It has been generally recognized that the nationwide establishment of orthotics and prosthetics clinic teams was a major step forward, not only in clinical practice but in education of the team members. Sometimes, for quite understandable reasons, these teams do not always function at the summit of efficiency, but all seem to be rising to the challenge and are constantly improving. The VAPC has an Orthopedic and Prosthetic Appliance Clinic Team meeting weekly under the leadership of a consultant, but it is also fortunate in having available, full-time and under one roof, a surgeon, prosthetists and orthotists. and therapists with whom it organized what may be called the "Instant Team" to be assembled with "push button" speed anytime a case of "Clinic Team" substance comes in. This arrangement has proven so strikingly valuable in many respects, particularly in educating our educators, that its adoption by other institutions wherever possible is highly recommended.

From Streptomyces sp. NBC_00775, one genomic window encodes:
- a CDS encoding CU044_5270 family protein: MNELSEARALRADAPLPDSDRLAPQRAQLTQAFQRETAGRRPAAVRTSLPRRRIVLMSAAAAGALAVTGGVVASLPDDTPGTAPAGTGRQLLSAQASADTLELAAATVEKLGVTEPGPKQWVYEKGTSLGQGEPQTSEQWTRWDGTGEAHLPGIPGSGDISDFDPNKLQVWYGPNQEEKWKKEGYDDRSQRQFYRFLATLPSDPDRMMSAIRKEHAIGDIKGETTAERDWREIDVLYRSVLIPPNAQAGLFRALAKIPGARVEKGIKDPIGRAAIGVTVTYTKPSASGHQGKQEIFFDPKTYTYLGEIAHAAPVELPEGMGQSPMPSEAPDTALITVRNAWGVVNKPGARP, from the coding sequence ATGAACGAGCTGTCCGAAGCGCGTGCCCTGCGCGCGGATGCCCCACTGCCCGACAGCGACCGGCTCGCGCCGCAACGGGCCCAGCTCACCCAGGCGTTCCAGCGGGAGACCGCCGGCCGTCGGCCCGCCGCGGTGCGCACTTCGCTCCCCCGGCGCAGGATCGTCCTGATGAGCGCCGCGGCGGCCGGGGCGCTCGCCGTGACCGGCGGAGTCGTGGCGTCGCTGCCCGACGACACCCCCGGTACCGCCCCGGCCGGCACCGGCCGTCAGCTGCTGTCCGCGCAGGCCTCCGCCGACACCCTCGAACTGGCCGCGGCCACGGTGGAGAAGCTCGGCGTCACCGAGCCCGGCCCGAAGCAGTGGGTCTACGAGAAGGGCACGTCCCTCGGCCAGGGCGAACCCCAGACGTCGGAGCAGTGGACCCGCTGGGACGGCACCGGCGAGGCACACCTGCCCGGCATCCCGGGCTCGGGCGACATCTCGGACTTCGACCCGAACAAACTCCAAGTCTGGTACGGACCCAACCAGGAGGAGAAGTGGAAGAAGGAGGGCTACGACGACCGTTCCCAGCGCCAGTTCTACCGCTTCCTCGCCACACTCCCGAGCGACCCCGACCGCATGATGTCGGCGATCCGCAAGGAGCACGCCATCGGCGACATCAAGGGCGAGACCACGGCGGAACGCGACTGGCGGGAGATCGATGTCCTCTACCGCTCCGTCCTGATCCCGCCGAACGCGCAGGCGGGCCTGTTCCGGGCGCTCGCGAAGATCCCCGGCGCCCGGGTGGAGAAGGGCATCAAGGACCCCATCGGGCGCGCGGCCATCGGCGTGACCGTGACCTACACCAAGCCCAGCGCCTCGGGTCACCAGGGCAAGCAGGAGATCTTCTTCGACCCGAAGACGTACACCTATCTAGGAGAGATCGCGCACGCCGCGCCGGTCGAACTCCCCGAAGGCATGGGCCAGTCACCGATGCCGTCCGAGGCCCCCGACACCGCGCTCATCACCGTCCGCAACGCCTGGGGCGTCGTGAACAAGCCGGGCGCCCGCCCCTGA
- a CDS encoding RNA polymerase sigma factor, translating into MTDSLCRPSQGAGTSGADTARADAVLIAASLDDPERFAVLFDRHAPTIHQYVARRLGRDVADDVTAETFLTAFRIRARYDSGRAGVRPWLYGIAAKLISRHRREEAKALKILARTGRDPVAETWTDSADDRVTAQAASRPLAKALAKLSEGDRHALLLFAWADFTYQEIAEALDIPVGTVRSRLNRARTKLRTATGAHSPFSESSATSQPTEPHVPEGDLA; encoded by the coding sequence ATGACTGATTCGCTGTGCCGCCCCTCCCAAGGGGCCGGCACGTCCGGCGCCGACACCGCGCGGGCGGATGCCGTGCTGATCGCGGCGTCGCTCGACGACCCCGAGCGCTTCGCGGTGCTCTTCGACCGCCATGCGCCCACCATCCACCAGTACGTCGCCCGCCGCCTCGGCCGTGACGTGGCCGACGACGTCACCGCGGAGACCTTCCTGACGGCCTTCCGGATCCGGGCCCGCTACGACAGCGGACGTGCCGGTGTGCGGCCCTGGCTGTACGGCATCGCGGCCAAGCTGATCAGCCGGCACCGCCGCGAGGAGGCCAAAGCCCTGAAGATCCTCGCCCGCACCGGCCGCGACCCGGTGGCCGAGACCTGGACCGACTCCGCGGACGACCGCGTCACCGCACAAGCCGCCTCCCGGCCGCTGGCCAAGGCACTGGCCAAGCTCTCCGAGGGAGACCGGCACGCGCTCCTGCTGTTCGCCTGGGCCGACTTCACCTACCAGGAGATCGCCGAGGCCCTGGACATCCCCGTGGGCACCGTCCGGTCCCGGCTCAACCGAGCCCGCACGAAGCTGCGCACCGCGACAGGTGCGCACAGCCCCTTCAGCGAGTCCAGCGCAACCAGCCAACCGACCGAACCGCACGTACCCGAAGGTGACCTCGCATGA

A four-year program of full-time and salaried apprentice-training has been organized in the VA Prosthetics Center to prepare carefully selected high school graduates as orthotists or prosthetists with certification as a goal. The education, although including all necessary craft activities, focuses on the professional responsibilities of the discipline. For example, year-round courses in functional anatomy are given to the trainees as well as to regular staff members. Special lectures on mechanics, materials, and principles underlying limbfitting and bracing are presented at appropriate times during a trainee's four-year tenure. All trainees are also given a brief, yet comprehensive research and development experience so that they may become familiar with the rationale underlying the methods used.